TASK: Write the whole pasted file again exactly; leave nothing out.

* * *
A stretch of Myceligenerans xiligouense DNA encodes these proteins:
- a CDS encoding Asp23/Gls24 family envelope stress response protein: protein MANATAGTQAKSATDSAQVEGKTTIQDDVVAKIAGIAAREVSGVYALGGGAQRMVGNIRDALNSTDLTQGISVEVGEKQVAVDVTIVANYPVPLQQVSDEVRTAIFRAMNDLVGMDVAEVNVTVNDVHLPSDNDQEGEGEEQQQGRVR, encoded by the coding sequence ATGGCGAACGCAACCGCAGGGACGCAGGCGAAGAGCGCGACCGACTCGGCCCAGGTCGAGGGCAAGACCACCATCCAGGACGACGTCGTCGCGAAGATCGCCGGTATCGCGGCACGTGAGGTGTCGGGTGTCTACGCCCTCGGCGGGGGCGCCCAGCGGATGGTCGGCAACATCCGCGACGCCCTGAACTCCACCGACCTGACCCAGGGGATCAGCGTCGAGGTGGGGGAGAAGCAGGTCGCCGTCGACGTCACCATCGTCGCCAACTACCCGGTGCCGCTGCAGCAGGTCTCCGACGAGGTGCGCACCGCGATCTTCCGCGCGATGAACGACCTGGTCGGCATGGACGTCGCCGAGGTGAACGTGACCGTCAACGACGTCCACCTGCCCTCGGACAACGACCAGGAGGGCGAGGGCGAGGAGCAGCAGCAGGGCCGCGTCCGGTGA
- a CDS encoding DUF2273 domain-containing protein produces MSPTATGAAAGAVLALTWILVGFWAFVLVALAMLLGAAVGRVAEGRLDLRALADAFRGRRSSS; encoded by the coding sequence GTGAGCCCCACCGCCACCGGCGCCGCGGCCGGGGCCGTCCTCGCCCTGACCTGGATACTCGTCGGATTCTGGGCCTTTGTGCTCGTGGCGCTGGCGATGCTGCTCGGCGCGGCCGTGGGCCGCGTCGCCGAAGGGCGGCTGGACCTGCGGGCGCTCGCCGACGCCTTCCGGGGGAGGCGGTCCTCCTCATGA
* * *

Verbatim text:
A stretch of Myceligenerans xiligouense DNA encodes these proteins:
- a CDS encoding Asp23/Gls24 family envelope stress response protein: protein MANATAGTQAKSATDSAQVEGKTTIQDDVVAKIAGIAAREVSGVYALGGGAQRMVGNIRDALNSTDLTQGISVEVGEKQVAVDVTIVANYPVPLQQVSDEVRTAIFRAMNDLVGMDVAEVNVTVNDVHLPSDNDQEGEGEEQQQGRVR, encoded by the coding sequence ATGGCGAACGCAACCGCAGGGACGCAGGCGAAGAGCGCGACCGACTCGGCCCAGGTCGAGGGCAAGACCACCATCCAGGACGACGTCGTCGCGAAGATCGCCGGTATCGCGGCACGTGAGGTGTCGGGTGTCTACGCCCTCGGCGGGGGCGCCCAGCGGATGGTCGGCAACATCCGCGACGCCCTGAACTCCACCGACCTGACCCAGGGGATCAGCGTCGAGGTGGGGGAGAAGCAGGTCGCCGTCGACGTCACCATCGTCGCCAACTACCCGGTGCCGCTGCAGCAGGTCTCCGACGAGGTGCGCACCGCGATCTTCCGCGCGATGAACGACCTGGTCGGCATGGACGTCGCCGAGGTGAACGTGACCGTCAACGACGTCCACCTGCCCTCGGACAACGACCAGGAGGGCGAGGGCGAGGAGCAGCAGCAGGGCCGCGTCCGGTGA
- a CDS encoding DUF2273 domain-containing protein produces MSPTATGAAAGAVLALTWILVGFWAFVLVALAMLLGAAVGRVAEGRLDLRALADAFRGRRSSS; encoded by the coding sequence GTGAGCCCCACCGCCACCGGCGCCGCGGCCGGGGCCGTCCTCGCCCTGACCTGGATACTCGTCGGATTCTGGGCCTTTGTGCTCGTGGCGCTGGCGATGCTGCTCGGCGCGGCCGTGGGCCGCGTCGCCGAAGGGCGGCTGGACCTGCGGGCGCTCGCCGACGCCTTCCGGGGGAGGCGGTCCTCCTCATGA